HardestyMap
But recently, a major problem has emerged: the Bureau of Land Management (BLM) has opened up over 800 acres for commercial timber sales on the east side of Mt. June in what is known as the Lost Creek timber harvest plan. Two parcels of this plan have already been sold to the highest bidder. The Anthony Access parcel would see 108 acres thinned and 52 acres lost to clear-cutting—or what is euphemistically called “regeneration harvesting,” in which only six to eight trees are left standing per acre—in the Lost Creek Drainage, while the John’s Last Stand parcel would entail a loss of 49 acres to clear-cutting using helicopters. This proposed cut, sold at auction for just over $100,000, represents a modest short-term profit for the logging company, but poses a long-term impact to our publicly owned forest.

With less than 10% of the original old-growth forests remaining in Oregon, we must recognize that these last fragments of roadless forest hold incalculable value as a living complex of interrelated species. The Hardesty Wildlands must be saved and restored as a place for scientific study, and as a last holdout for wildlife habitat, water and air quality, recreation, and renewal of the human spirit.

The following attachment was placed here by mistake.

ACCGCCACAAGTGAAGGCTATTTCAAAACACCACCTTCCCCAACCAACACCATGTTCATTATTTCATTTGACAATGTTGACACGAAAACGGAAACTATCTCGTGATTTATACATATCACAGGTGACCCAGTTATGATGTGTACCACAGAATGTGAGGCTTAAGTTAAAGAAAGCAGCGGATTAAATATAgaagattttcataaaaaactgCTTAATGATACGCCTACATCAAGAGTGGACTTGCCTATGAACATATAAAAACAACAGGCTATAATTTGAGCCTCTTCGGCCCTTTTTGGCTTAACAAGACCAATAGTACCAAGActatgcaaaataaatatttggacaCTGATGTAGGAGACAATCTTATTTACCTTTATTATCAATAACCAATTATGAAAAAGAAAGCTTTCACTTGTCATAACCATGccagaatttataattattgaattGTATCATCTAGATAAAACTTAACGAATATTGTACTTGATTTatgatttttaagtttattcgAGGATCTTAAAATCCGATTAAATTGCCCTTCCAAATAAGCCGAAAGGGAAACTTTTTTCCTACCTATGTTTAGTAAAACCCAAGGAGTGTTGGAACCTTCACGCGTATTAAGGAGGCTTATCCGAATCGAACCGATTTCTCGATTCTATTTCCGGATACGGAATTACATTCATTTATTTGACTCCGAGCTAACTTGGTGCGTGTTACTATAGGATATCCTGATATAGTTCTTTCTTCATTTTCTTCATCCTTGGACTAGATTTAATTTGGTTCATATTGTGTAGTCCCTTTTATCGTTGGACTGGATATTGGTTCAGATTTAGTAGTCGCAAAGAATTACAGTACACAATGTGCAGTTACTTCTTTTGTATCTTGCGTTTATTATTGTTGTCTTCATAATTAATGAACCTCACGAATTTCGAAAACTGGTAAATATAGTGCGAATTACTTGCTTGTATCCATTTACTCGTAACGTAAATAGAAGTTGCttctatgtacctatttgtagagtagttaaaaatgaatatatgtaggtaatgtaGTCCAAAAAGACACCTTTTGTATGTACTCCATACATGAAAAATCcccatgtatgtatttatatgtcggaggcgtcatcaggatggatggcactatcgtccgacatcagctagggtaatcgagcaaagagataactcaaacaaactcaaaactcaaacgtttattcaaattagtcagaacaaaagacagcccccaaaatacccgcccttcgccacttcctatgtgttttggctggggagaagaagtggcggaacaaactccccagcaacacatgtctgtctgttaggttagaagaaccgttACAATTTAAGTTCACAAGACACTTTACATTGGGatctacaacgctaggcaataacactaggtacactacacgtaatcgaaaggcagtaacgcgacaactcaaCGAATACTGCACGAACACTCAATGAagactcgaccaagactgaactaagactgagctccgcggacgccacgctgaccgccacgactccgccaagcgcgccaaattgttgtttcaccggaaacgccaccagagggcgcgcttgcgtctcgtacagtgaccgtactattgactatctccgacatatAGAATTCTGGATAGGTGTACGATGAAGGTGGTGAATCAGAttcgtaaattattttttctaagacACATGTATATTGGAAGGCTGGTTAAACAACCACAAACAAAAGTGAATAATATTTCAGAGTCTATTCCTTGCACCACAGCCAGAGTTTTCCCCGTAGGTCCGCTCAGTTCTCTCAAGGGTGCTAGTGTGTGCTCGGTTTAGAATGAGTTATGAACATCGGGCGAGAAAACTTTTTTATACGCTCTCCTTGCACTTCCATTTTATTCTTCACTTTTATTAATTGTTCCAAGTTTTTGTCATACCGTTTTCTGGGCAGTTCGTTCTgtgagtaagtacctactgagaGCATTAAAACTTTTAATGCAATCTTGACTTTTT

Wildflowers on Mt. June

Oregon Wild, Cascadia Wildlands, and the Sierra Club filed a protest against the logging proposals in December 2015. The BLM is currently reviewing that protest and may make a decision to award, modify, or cancel the sale within the coming days. If they decide to approve the logging, these conservation groups may have to file an administrative appeal.

Take action today to help!